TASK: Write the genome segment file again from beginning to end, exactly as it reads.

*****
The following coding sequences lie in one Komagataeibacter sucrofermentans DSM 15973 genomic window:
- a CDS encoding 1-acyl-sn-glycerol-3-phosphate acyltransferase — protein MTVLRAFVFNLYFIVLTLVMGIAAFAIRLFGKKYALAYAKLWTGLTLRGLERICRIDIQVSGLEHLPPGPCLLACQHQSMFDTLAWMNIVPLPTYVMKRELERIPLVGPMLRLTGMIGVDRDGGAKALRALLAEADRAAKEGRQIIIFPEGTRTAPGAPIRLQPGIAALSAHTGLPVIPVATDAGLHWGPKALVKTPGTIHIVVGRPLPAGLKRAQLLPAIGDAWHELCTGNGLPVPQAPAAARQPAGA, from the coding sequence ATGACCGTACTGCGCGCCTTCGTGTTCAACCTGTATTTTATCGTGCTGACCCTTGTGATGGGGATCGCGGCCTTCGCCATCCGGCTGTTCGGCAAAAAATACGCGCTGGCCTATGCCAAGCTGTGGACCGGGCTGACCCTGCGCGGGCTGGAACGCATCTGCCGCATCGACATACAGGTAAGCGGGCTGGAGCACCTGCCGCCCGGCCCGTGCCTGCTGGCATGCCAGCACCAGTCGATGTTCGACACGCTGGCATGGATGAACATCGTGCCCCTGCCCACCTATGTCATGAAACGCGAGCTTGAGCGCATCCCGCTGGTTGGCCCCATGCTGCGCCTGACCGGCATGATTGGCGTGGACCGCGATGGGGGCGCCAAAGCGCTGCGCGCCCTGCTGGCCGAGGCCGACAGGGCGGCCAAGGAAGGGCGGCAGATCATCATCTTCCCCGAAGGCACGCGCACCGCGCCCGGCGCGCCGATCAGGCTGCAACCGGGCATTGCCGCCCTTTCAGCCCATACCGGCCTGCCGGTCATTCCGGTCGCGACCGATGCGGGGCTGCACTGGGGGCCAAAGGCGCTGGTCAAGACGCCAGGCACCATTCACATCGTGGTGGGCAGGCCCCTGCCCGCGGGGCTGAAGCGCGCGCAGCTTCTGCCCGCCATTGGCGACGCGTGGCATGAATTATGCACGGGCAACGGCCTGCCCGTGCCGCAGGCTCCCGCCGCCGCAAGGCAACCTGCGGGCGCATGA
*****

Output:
The following coding sequences lie in one Komagataeibacter sucrofermentans DSM 15973 genomic window:
- a CDS encoding 1-acyl-sn-glycerol-3-phosphate acyltransferase — protein MTVLRAFVFNLYFIVLTLVMGIAAFAIRLFGKKYALAYAKLWTGLTLRGLERICRIDIQVSGLEHLPPGPCLLACQHQSMFDTLAWMNIVPLPTYVMKRELERIPLVGPMLRLTGMIGVDRDGGAKALRALLAEADRAAKEGRQIIIFPEGTRTAPGAPIRLQPGIAALSAHTGLPVIPVATDAGLHWGPKALVKTPGTIHIVVGRPLPAGLKRAQLLPAIGDAWHELCTGNGLPVPQAPAAARQPAGA, from the coding sequence ATGACCGTACTGCGCGCCTTCGTGTTCAACCTGTATTTTATCGTGCTGACCCTTGTGATGGGGATCGCGGCCTTCGCCATCCGGCTGTTCGGCAAAAAATACGCGCTGGCCTATGCCAAGCTGTGGACCGGGCTGACCCTGCGCGGGCTGGAACGCATCTGCCGCATCGACATACAGGTAAGCGGGCTGGAGCACCTGCCGCCCGGCCCGTGCCTGCTGGCATGCCAGCACCAGTCGATGTTCGACACGCTGGCATGGATGAACATCGTGCCCCTGCCCACCTATGTCATGAAACGCGAGCTTGAGCGCATCCCGCTGGTTGGCCCCATGCTGCGCCTGACCGGCATGATTGGCGTGGACCGCGATGGGGGCGCCAAAGCGCTGCGCGCCCTGCTGGCCGAGGCCGACAGGGCGGCCAAGGAAGGGCGGCAGATCATCATCTTCCCCGAAGGCACGCGCACCGCGCCCGGCGCGCCGATCAGGCTGCAACCGGGCATTGCCGCCCTTTCAGCCCATACCGGCCTGCCGGTCATTCCGGTCGCGACCGATGCGGGGCTGCACTGGGGGCCAAAGGCGCTGGTCAAGACGCCAGGCACCATTCACATCGTGGTGGGCAGGCCCCTGCCCGCGGGGCTGAAGCGCGCGCAGCTTCTGCCCGCCATTGGCGACGCGTGGCATGAATTATGCACGGGCAACGGCCTGCCCGTGCCGCAGGCTCCCGCCGCCGCAAGGCAACCTGCGGGCGCATGA